Friday, April 21, 2006

A Flash of Crystal

Today's Comic Art Friday is brought to you by five things about comics that made me happy this week.
  1. Seeing Ralph Dibny, the Elongated Man, on page one of Justice #5. Ralph reminds me of the days when superheroes didn't have to be cranky and vicious. May his tribe increase.
  2. Mike Deodato Jr.'s spectacular art in New Avengers #18. Back when Deodato was just another guy imitating Jim Lee, I wasn't a big fan of his work. Now that he has evolved into his own clear, dramatic style, I'll read almost anything he draws. And I really like Joe Pimentel's inking over Deodato's pencils.
  3. Kurt Busiek's gorgeously lyrical scripting, on display yet again in Conan #27. I am really going to miss Busiek when he leaves the book in a couple of months, to be replaced by Timothy Truman (who drew this most recent issue). Every time I read a Busiek Conan adaptation, it's like rediscovering Robert E. Howard, to whose work I was addicted in the early '70s.
  4. Having Ms. Marvel back in her own title. I just wish the rest of the book lived up to the promise of the amazing Frank Cho covers. And I wish Carol would switch back to her original red and blue fighting togs — I've never warmed to the dark blue bodysuit with the lightning bolt down the front.
  5. My local comic book shop. Every time I walk into the Comic Book Box, owner Kathy and her faithful lieutenants Ted and R.J. make me feel right at home. The racks are always perfectly (if somewhat idiosyncratically) organized, and on those occasions when I struggle to locate something, Kathy and crew are ready to assist. They also make sure that, if a title I read sells out before I arrive, it's restocked quickly. Kathy, Ted, and R.J. genuinely enjoy chatting about comics with the people who shop in the store — I learn a lot about the latest doings in various storylines just by eavesdropping. Every comic book reader should have as pleasant a place in which to spend his or her cash.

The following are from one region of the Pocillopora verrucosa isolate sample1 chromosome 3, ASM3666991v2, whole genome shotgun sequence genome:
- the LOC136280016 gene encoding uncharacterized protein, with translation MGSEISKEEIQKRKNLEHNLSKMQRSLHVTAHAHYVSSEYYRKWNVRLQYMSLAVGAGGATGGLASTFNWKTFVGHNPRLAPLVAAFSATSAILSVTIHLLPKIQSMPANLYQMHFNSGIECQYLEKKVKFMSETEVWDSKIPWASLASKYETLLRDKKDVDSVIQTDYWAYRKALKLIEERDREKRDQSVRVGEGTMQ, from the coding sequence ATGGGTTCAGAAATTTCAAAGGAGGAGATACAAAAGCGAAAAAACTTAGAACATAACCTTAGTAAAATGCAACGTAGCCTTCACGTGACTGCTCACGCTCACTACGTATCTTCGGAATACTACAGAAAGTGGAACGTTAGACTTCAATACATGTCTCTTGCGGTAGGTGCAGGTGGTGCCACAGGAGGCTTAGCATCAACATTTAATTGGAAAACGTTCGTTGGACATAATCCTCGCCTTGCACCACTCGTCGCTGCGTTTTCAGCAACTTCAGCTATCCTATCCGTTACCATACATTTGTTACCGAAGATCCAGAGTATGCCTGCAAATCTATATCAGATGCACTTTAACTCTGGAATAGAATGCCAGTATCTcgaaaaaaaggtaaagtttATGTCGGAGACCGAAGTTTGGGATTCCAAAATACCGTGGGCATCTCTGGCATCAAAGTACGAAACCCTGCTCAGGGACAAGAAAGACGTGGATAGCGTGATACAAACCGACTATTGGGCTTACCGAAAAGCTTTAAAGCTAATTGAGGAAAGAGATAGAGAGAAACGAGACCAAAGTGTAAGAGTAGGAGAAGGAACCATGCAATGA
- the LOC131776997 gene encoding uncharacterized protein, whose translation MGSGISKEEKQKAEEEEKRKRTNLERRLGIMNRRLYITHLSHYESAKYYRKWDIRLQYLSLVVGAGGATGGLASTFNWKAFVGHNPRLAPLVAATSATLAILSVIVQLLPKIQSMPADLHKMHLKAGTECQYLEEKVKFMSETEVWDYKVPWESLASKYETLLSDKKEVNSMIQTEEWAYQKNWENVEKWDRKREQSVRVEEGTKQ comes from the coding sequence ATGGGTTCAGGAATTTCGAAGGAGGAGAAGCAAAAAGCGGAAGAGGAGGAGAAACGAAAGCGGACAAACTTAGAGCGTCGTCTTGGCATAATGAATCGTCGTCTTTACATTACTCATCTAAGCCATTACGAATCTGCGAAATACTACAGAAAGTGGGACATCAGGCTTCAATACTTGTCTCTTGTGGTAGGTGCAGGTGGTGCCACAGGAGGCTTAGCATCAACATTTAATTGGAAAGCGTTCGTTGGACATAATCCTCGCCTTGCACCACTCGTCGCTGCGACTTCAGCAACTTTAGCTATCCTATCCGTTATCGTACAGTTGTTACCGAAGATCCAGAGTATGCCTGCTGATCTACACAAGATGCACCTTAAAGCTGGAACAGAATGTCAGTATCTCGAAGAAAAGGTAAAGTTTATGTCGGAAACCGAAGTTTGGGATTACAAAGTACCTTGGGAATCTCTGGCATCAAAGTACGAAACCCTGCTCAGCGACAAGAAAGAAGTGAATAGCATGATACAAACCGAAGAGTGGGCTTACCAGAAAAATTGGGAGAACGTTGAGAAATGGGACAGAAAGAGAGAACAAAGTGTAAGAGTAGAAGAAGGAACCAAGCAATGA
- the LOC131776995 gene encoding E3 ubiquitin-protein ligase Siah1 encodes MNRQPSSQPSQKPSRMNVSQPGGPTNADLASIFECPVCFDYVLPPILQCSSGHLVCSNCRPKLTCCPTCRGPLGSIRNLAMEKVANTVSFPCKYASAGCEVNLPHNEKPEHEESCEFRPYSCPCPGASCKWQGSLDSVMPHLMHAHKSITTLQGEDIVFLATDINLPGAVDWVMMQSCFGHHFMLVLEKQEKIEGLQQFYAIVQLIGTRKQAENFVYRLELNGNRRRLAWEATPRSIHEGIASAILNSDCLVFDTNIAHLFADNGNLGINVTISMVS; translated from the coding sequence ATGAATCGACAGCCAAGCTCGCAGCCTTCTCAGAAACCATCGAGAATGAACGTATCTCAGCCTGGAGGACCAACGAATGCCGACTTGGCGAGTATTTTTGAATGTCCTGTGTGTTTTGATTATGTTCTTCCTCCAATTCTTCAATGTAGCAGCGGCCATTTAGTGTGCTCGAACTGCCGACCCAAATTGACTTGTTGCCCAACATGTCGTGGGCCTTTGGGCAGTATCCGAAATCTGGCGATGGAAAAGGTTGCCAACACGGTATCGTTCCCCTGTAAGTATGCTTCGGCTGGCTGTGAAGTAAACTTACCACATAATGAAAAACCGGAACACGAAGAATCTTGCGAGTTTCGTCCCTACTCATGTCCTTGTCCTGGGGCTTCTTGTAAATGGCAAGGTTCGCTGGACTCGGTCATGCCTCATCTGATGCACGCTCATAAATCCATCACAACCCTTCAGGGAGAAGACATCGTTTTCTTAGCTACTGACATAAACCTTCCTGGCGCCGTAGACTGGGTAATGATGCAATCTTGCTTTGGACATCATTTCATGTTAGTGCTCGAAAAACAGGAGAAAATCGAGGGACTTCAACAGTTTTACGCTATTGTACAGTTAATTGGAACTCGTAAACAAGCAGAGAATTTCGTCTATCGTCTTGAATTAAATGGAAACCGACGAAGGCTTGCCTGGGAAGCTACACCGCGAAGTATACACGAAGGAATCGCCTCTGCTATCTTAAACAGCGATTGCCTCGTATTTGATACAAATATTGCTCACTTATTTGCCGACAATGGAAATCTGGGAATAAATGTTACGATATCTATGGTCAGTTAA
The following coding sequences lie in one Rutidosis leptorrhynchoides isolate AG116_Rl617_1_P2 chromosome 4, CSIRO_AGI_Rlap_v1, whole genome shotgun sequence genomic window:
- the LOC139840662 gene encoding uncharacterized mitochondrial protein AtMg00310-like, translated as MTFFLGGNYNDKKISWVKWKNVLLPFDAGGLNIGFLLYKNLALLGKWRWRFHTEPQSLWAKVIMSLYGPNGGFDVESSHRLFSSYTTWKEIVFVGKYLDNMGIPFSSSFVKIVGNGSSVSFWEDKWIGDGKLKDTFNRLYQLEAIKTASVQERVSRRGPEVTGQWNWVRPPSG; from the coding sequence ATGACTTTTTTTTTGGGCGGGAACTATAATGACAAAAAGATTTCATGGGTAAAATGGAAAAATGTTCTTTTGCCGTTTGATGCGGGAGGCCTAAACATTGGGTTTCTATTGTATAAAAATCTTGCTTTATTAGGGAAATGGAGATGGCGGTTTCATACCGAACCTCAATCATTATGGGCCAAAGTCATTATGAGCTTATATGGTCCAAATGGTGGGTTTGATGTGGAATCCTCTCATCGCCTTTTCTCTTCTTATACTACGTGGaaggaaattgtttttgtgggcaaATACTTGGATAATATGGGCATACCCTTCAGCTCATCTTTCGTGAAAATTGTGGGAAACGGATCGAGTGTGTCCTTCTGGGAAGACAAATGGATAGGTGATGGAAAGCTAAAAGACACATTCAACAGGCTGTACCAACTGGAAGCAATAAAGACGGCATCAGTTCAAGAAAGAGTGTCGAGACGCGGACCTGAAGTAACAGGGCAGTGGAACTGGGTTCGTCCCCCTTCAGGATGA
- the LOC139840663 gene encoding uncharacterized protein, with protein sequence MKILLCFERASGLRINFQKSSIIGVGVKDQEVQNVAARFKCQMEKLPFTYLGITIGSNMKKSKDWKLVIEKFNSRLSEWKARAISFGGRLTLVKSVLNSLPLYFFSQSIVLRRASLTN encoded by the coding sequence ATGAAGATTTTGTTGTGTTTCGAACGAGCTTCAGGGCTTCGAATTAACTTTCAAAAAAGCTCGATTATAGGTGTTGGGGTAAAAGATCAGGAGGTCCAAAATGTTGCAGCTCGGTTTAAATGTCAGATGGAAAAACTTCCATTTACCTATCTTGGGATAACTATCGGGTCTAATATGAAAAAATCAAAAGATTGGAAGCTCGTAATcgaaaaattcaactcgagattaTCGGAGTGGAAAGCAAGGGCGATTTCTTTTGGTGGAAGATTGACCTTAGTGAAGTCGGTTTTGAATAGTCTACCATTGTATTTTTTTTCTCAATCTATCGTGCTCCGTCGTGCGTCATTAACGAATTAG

But you came here to see some art, didn't you? All righty then. Let's crack into the archives and find a couple of classic commissions from my "Common Elements" gallery. Here's a snazzy juxtaposition by industry veteran Christopher Ivy.

That's the Flash on the left, and behind him (because everyone's always behind the Flash), the Crimson Avenger. They're paired here because of the color red, which the Flash mostly wears, and which the Crimson Avenger is named for, even though his costume contained very little actual crimson for most of his lengthy career. (I suspect that the Crimson Avenger served as the inspiration for the character Blue Raja in Mystery Men — a hero who, despite his name, doesn't wear much blue.)

The Flash was one of my favorite DC Comics characters when I was younger. I enjoyed his adventures even though he duked it out with some of the silliest supervillains in comics history — losers like Captain Cold, Mirror Master, Weather Wizard, and Gorilla Grodd. (You had to be alliterative to fight the Flash back in the day.) Most of these bad guys became so thoroughly identified as Flash villains that they came to be known as his "rogues' gallery," and he battled them over and over again.

I was delighted when, in the fall of 1990, the Flash starred in his own live-action, prime-time TV series. The TV Flash wore the name of Barry Allen, the Flash of my youth, but had powers more consistent with those of Wally West, who's been the Flash since Barry died in 1985. At the time, the show was the most expensive hour of television produced weekly, due mostly to the special effects (pretty decent for their time) used to show the Flash in action. Most of the scripts were reasonably well-written (longtime comics creator Howard Chaykin was the show's lead scripter) and remained true to the tone of the comics. The whole series was recently released on DVD — if you were thinking about buying me a present anytime soon, that Flash box set would be a worthy choice.

Another Common Elements duo: Kole, who spent a brief time as a member of the Teen Titans in the early '80s, and Crystal, who at various times has been a member of three Marvel Comics superteams — the Inhumans, the Fantastic Four, and the Avengers, with whom she was soldiering when she wore the costume depicted here by artist Michael McDaniel.

Like the aforementioned Barry Allen Flash, Kole was among the characters DC Comics killed off during 1985's Crisis On Infinite Earths. Unlike many of the Crisis victims, Kole has pretty much stayed dead — a duplicate Kole popped up briefly in a Titans story a few years ago, but that's been it. Too bad — she's a beautifully designed character who had a good deal of potential. But nothing's forever in comics.

Crystal, on the other hand, never disappears for long, even though she's never been a real mainstay in the Marvel lineup. She's one of those heroes best suited to plying her trade as a second-stringer rather than as a headliner. Her stint with the Avengers marked the first time in her career that she occasionally got to step out into the spotlight (she was even featured on a few covers during her Avengers tenure) and attract some attention. She's currently married to Pietro Maximoff, better known as Quicksilver — Marvel's answer to the Flash.

See? I can find a common element anywhere.

Have a safe weekend, speed demons.


0 insisted on sticking two cents in:

Post a Comment

<< Home